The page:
Leaving downtown one exceptionally fine afternoon last week, I chose to walk home instead of take public transit. At 3rd and Howard, where the sidewalk remains closed due to one of San Francisco’s countless construction sites, I turned and headed over to 4th Street, and was about to turn onto 4th when I looked up to see the carousel at Yerba Buena Gardens.
There was no reason to hurry, so I lingered by the entrance, watching the children riding the ornate herd that galloped by in a grand, up and down rolling loop. The fairground sound of carousel music washed away the racket of rush hour outside.
This was the carousel where my future husband had taken me on a date the first year we dated. I reminisced fondly as I watched the hand-carved horses and camels, one with a monkey crouching on its rump, and the rams and giraffes circling in front of me. Then I recalled another carousel my mother used to take me to when I was a child.
I always chose a horse on the outside. I loved to reach way out on the wooden steed as we passed the dispenser that contained a hundred silver rings, and try to grab the brass ring. Sometimes I did catch it, and then I got to ride again for free.
I continued on my way by abandoning the sidewalk alongside 4th Street in favor of the footpath through Yerba Buena Gardens, which is really more a park than a garden. It was something I could do because I was on foot.
San Francisco is an increasingly congested city, its inhabitants stressing a little more each time they try to go somewhere.
What folly, to creep entangled in a snarl of other vehicles to each intersection, watching one change of the signal after another till you’re finally through, and then it’s a matter of yards to the next intersection. One BART conductor likes to announce over the public address system on his train leaving the Oakland station for San Francisco: “Like a herd of turtles we race to the next stop.” We are a herd of turtles in San Francisco nowadays. Why is the City not acknowledging that there are too many cars clogging up our streets?
People get around San Francisco in a number of ways. Many, like myself, opt to walk because we truly enjoy it. But there are also those who react with bewilderment when I tell them I prefer to walk to get places. Most of the time, I can get where I’m going faster on foot, I tell them. I find it to be less stressful than being on a bus or streetcar in this mess. And I get some exercise.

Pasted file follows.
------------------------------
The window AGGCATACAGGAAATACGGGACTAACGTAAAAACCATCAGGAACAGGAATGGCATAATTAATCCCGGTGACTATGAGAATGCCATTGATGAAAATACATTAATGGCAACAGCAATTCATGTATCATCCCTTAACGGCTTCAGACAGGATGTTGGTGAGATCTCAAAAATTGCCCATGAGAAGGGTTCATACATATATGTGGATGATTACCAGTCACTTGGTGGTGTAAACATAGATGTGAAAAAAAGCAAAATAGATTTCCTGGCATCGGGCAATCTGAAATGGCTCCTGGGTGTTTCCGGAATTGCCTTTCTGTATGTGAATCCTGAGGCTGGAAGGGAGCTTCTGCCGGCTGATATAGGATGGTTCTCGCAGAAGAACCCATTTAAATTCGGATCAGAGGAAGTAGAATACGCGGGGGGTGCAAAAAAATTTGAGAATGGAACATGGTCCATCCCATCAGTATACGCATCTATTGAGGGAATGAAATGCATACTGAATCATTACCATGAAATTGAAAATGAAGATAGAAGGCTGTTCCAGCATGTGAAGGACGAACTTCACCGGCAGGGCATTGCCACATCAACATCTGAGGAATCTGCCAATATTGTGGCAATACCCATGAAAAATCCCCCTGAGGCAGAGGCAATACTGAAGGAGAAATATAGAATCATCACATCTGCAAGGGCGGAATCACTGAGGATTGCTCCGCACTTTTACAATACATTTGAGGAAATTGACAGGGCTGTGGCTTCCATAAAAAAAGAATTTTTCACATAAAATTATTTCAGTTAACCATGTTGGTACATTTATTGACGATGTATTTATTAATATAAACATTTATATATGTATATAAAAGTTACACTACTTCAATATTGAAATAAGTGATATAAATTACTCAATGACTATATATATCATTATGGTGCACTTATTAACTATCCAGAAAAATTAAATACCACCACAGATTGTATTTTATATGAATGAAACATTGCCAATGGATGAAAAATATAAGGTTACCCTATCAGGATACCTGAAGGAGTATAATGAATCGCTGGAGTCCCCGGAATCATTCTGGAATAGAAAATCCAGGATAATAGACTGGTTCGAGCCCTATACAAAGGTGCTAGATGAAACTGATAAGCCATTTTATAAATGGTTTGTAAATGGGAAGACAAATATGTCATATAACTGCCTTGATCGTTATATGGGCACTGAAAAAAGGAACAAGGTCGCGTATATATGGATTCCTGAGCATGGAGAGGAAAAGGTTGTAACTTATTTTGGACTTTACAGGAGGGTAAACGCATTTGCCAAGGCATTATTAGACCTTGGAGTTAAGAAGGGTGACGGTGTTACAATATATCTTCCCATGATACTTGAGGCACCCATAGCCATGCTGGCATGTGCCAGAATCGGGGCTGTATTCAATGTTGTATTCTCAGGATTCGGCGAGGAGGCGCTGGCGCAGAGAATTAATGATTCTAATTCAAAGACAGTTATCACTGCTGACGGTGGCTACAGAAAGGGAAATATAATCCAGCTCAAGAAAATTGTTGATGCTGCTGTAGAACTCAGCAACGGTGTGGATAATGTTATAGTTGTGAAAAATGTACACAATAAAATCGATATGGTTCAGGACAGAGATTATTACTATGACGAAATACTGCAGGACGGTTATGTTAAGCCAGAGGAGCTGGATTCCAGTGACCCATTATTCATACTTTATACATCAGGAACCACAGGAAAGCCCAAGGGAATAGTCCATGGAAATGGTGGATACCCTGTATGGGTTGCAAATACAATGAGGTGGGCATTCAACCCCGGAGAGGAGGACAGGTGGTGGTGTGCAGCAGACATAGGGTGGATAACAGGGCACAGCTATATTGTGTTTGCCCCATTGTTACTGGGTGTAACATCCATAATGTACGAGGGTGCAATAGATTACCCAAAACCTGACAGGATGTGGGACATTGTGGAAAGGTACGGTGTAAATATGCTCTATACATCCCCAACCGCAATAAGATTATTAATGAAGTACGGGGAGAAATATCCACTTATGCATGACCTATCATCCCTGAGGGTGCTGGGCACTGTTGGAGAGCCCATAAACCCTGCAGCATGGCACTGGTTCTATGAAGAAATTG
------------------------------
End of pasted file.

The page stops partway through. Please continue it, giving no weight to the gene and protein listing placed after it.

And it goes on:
This is met with silent contemplation by some, who no doubt are replaying their most recent torturously slow ride in a car through San Francisco. Data from the San Francisco County Transportation Authority shows that traffic speeds on the City’s arterial roadways during peak travel periods are dropping precipitously. The latest staff memorandum tentatively suggests the slowdown is due to the ubiquitous construction sites that close traffic lanes (in addition to sidewalks), plus massive job growth, and a resulting influx of newcomers into the region. Though unacknowledged by the CTA in its biannual report, the tens of thousands of Uber and Lyft cars flooding our City streets, unchecked, are more likely the reason for the average traffic speed during the afternoon’s peak travel period slowing from 16 miles per hour in 2013, to 12.7 mph in 2015. That’s a 20 percent decrease in two years. The morning’s peak average traffic speed has also plummeted, by 14 percent, from 17.1 mph to 14.6 mph in the same two-year period.
(Data compiled from CTA biannual reports for the years 2007, 2009, 2011, 2013, and 2015 demonstrate this peak travel slowdown on arterial roadways dramatically in graph and table format. To view, click on this link: Average Automobile Travel Speed, SF 2007-15 as revised.)
The nearly stopped traffic hasn’t stopped people from getting into cars — if not their own, someone else’s. On the contrary, if anything, the increased amount of time it takes to get anywhere in all that traffic seems to have convinced folks that it is more necessary than ever to get in a car. It is as if they believe the distance between points A and B is further than it actually is. Time stuck in traffic has warped their sense of distance.
Talk about riding the merry-go-round!
Pausing to watch children on a carousel was not in my plans when I chose to walk home that afternoon instead of take public transit. I would never have gotten that reward of sunshine and the breeze on my face had I been in a car or a bus or streetcar, getting stuck at every intersection for several changes of the light.
I felt like I’d grabbed the brass ring.